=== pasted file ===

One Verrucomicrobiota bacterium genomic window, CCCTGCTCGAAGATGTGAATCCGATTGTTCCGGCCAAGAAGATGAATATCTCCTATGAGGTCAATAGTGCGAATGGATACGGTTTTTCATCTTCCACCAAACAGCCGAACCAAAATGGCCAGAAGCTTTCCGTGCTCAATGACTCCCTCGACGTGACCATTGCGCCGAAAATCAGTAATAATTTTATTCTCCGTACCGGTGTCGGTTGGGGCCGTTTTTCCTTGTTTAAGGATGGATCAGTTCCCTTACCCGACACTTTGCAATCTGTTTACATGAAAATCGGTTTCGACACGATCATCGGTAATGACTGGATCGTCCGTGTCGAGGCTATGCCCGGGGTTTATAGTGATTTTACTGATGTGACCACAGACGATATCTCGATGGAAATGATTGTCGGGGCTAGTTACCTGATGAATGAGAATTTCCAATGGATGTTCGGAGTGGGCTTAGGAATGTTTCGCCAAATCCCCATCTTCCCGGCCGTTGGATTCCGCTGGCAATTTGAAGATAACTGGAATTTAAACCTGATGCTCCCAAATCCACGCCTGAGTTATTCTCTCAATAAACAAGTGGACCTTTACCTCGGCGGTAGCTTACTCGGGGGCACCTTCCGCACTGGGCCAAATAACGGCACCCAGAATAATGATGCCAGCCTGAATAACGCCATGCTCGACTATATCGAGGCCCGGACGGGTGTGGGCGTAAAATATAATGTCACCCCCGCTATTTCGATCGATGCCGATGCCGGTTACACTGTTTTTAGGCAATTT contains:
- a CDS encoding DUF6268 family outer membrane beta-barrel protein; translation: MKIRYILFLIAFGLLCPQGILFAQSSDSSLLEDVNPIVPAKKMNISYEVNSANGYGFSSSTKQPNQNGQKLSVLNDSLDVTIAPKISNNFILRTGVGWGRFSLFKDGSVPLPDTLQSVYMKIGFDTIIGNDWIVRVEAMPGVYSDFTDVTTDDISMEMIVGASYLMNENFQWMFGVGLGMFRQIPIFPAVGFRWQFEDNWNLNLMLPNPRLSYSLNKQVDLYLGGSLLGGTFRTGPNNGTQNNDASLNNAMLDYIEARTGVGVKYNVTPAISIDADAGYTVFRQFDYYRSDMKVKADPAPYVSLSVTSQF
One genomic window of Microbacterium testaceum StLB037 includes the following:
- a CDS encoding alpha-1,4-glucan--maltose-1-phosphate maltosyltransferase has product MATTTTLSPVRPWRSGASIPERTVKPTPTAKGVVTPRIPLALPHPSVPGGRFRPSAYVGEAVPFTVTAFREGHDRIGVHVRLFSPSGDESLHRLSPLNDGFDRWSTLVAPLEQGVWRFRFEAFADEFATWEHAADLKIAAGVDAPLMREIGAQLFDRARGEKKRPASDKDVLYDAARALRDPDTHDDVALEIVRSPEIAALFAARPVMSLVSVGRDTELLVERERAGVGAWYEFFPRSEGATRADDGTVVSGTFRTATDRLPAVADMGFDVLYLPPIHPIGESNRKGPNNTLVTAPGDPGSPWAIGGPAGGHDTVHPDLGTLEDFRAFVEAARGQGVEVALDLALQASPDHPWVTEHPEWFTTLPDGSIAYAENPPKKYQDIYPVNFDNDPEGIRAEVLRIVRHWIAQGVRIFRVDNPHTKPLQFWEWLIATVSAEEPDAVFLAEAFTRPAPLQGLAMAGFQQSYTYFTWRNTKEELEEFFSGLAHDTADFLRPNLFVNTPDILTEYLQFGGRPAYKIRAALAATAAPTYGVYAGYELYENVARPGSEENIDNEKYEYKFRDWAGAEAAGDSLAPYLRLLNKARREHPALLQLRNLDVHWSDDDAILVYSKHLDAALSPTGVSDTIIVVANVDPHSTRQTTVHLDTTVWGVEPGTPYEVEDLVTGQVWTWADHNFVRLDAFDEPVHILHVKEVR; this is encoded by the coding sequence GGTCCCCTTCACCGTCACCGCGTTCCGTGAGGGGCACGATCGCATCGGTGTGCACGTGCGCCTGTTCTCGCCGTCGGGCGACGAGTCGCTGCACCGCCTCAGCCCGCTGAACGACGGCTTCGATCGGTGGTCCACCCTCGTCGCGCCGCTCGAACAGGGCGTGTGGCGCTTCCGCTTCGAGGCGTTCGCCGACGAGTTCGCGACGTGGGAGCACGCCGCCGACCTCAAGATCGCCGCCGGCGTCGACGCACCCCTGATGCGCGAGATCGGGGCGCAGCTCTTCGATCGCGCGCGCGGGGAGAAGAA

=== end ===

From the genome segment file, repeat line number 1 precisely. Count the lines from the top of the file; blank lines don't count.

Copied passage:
One Verrucomicrobiota bacterium genomic window, CCCTGCTCGAAGATGTGAATCCGATTGTTCCGGCCAAGAAGATGAATATCTCCTATGAGGTCAATAGTGCGAATGGATACGGTTTTTCATCTTCCACCAAACAGCCGAACCAAAATGGCCAGAAGCTTTCCGTGCTCAATGACTCCCTCGACGTGACCATTGCGCCGAAAATCAGTAATAATTTTATTCTCCGTACCGGTGTCGGTTGGGGCCGTTTTTCCTTGTTTAAGGATGGATCAGTTCCCTTACCCGACACTTTGCAATCTGTTTACATGAAAATCGGTTTCGACACGATCATCGGTAATGACTGGATCGTCCGTGTCGAGGCTATGCCCGGGGTTTATAGTGATTTTACTGATGTGACCACAGACGATATCTCGATGGAAATGATTGTCGGGGCTAGTTACCTGATGAATGAGAATTTCCAATGGATGTTCGGAGTGGGCTTAGGAATGTTTCGCCAAATCCCCATCTTCCCGGCCGTTGGATTCCGCTGGCAATTTGAAGATAACTGGAATTTAAACCTGATGCTCCCAAATCCACGCCTGAGTTATTCTCTCAATAAACAAGTGGACCTTTACCTCGGCGGTAGCTTACTCGGGGGCACCTTCCGCACTGGGCCAAATAACGGCACCCAGAATAATGATGCCAGCCTGAATAACGCCATGCTCGACTATATCGAGGCCCGGACGGGTGTGGGCGTAAAATATAATGTCACCCCCGCTATTTCGATCGATGCCGATGCCGGTTACACTGTTTTTAGGCAATTT contains: